On Tuesday, it's the first episode of the venerable World War II drama Combat! (6:30, ABC) with Vic Morrow and Rick Jason alternating as leads. The series runs for five seasons and is probably the best-known and most critically acclaimed of the WWII dramas. Wednesday sees the debuts of several more series: Going My Way (7:30, ABC), based on the Oscar-winning movie, stars Gene Kelly in the Bing Crosby role of Fr. Chuck O'Malley. It's followed by Our Man Higgins, based on the radio comedy It's Higgins, Sir, with Stanley Holloway as the British buttler Higgins. Neither of these shows will see a second season, but the night's third premiere, NBC's psychiatrist drama The Eleventh Hour (10:00), will, although Wendell Corey will be replaced as the lead doctor by Ralph Bellamy. Friday's lone new series is The Gallant Men (ABC, 6:30), another World War II drama starring William Reynolds that is considerably less successful than Combat!, lasting a single season. Reynolds, however does pretty well for himself later on, moving to ABC's The FBI.

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One of the more interesting episodes of the week comes not from a new series, but the second season opener of the ABC anthology series Alcoa Premiere, hosted by Fred Astaire (9:00 p.m.). In "Flashing Spikes," James Stewart (!) plays a former major leaguer thrown out of baseball for taking a bribe to throw a game. Now, he's suspected of bribing his friend, young Bill Riley, whose error cost his team the World Series.*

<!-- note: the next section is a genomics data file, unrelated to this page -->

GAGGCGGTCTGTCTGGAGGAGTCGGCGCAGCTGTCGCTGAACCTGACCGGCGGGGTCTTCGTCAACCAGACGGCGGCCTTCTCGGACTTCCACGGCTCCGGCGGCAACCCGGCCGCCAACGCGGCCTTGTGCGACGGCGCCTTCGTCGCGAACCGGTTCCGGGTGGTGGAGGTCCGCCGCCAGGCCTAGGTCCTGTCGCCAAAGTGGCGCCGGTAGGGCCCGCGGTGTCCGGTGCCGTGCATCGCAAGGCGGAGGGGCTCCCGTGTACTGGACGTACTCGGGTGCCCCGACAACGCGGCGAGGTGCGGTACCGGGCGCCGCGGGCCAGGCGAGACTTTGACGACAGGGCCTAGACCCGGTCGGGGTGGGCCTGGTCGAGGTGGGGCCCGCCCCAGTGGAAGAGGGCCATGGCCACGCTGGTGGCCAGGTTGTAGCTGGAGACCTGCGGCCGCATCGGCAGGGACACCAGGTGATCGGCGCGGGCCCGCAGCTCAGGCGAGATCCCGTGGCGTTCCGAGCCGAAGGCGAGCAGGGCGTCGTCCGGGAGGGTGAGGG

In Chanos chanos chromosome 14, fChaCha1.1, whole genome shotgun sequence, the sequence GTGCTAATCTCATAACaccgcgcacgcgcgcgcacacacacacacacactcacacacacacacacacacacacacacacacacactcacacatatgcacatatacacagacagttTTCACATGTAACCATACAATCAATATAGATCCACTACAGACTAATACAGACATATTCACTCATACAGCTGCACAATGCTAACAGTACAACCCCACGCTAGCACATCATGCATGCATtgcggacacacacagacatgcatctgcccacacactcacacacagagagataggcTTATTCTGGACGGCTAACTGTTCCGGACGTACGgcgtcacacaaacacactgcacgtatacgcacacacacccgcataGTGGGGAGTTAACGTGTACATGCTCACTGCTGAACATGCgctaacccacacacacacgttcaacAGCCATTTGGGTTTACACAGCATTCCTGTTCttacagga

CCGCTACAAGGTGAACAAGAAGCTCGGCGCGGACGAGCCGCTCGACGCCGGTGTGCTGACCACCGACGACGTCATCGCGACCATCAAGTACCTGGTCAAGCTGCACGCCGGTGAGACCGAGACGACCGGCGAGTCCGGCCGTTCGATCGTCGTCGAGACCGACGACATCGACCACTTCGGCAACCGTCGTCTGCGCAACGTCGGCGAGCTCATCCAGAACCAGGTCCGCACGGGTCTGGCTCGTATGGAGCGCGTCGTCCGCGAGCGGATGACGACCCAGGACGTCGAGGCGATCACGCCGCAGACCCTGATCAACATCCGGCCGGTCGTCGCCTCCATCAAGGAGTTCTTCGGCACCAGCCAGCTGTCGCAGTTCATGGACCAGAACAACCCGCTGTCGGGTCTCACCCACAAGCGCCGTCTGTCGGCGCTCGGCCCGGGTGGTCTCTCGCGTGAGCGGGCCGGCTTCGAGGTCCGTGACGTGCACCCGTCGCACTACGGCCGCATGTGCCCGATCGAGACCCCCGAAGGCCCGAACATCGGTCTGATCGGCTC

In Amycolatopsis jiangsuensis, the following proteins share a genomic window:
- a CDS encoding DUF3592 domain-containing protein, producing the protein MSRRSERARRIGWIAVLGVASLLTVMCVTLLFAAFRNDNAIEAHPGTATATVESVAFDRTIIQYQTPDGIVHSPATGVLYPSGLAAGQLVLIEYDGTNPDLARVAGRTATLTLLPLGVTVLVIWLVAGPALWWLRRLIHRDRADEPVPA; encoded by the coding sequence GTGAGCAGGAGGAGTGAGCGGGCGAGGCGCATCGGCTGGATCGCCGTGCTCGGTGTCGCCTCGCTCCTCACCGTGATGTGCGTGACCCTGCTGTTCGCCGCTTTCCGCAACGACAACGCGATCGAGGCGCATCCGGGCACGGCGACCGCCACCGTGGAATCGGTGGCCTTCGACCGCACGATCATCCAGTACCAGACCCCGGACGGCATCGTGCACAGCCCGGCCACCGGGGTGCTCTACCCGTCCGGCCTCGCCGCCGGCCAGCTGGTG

*No doubt the episode was scheduled to coincide with the start of this year's World Series, as opposed to commemorating the 43rd anniversary of the Black Sox Scandal.

What makes this interesting is not just the presence of Stewart as a morally compromised man, but the rest of the cast. His young friend Riley is played by Patrick Wayne, whose father John makes a cameo appearance. Dodgers pitcher Don Drysdale plays one of Riley's teammates, Vin Scully is the announcer, Jack Warden plays the commissioner of baseball, and Tige Andrews and Edgar Buchanan appear in supporting roles. And did I mention the whole thing is directed by the legendary Oscar winner John Ford? It isn't the only time Ford, Stewart, and The Duke have worked together this year; they also made a movie called The Man Who Shot Liberty Valance. Here's a clip from the program: